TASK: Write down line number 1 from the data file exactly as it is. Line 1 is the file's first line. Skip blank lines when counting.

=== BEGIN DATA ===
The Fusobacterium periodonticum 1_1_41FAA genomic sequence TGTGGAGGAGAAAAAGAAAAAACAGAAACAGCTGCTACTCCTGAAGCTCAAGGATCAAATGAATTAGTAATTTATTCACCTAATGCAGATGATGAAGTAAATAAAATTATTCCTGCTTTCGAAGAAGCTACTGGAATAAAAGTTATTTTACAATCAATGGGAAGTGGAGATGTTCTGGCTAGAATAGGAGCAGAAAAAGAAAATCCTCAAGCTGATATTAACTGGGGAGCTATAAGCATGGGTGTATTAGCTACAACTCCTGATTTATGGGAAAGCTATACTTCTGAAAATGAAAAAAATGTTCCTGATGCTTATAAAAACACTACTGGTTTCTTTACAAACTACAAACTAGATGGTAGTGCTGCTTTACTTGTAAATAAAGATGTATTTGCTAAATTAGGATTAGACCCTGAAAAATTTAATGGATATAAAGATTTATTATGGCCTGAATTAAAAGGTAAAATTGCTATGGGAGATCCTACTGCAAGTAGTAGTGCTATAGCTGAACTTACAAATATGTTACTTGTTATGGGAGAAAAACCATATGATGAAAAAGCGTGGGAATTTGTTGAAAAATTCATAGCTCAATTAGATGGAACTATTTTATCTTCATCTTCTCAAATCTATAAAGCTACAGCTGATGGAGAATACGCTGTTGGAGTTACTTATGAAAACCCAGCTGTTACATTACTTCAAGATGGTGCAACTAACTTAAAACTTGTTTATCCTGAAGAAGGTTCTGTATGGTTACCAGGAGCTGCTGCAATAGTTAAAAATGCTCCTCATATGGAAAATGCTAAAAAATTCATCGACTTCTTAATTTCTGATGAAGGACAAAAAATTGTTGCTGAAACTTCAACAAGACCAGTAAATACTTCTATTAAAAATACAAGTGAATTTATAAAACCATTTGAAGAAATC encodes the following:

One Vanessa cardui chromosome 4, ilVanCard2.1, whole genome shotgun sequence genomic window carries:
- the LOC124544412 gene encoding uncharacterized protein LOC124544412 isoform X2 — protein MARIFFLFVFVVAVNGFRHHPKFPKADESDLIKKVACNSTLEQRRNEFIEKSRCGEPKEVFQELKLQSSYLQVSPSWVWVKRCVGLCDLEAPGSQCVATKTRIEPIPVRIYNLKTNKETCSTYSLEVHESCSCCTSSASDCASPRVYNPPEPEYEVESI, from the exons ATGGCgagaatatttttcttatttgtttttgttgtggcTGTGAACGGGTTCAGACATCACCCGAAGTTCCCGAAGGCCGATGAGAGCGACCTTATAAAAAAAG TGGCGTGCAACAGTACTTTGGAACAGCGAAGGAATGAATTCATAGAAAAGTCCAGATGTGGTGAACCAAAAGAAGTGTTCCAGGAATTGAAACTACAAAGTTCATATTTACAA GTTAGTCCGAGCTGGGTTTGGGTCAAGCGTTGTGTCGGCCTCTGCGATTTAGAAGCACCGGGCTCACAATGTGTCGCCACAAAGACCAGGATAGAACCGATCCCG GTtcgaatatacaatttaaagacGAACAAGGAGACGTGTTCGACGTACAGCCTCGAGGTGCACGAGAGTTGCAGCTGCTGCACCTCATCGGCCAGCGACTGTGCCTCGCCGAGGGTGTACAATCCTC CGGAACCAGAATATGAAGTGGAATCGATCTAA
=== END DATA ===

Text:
The Fusobacterium periodonticum 1_1_41FAA genomic sequence TGTGGAGGAGAAAAAGAAAAAACAGAAACAGCTGCTACTCCTGAAGCTCAAGGATCAAATGAATTAGTAATTTATTCACCTAATGCAGATGATGAAGTAAATAAAATTATTCCTGCTTTCGAAGAAGCTACTGGAATAAAAGTTATTTTACAATCAATGGGAAGTGGAGATGTTCTGGCTAGAATAGGAGCAGAAAAAGAAAATCCTCAAGCTGATATTAACTGGGGAGCTATAAGCATGGGTGTATTAGCTACAACTCCTGATTTATGGGAAAGCTATACTTCTGAAAATGAAAAAAATGTTCCTGATGCTTATAAAAACACTACTGGTTTCTTTACAAACTACAAACTAGATGGTAGTGCTGCTTTACTTGTAAATAAAGATGTATTTGCTAAATTAGGATTAGACCCTGAAAAATTTAATGGATATAAAGATTTATTATGGCCTGAATTAAAAGGTAAAATTGCTATGGGAGATCCTACTGCAAGTAGTAGTGCTATAGCTGAACTTACAAATATGTTACTTGTTATGGGAGAAAAACCATATGATGAAAAAGCGTGGGAATTTGTTGAAAAATTCATAGCTCAATTAGATGGAACTATTTTATCTTCATCTTCTCAAATCTATAAAGCTACAGCTGATGGAGAATACGCTGTTGGAGTTACTTATGAAAACCCAGCTGTTACATTACTTCAAGATGGTGCAACTAACTTAAAACTTGTTTATCCTGAAGAAGGTTCTGTATGGTTACCAGGAGCTGCTGCAATAGTTAAAAATGCTCCTCATATGGAAAATGCTAAAAAATTCATCGACTTCTTAATTTCTGATGAAGGACAAAAAATTGTTGCTGAAACTTCAACAAGACCAGTAAATACTTCTATTAAAAATACAAGTGAATTTATAAAACCATTTGAAGAAATC encodes the following: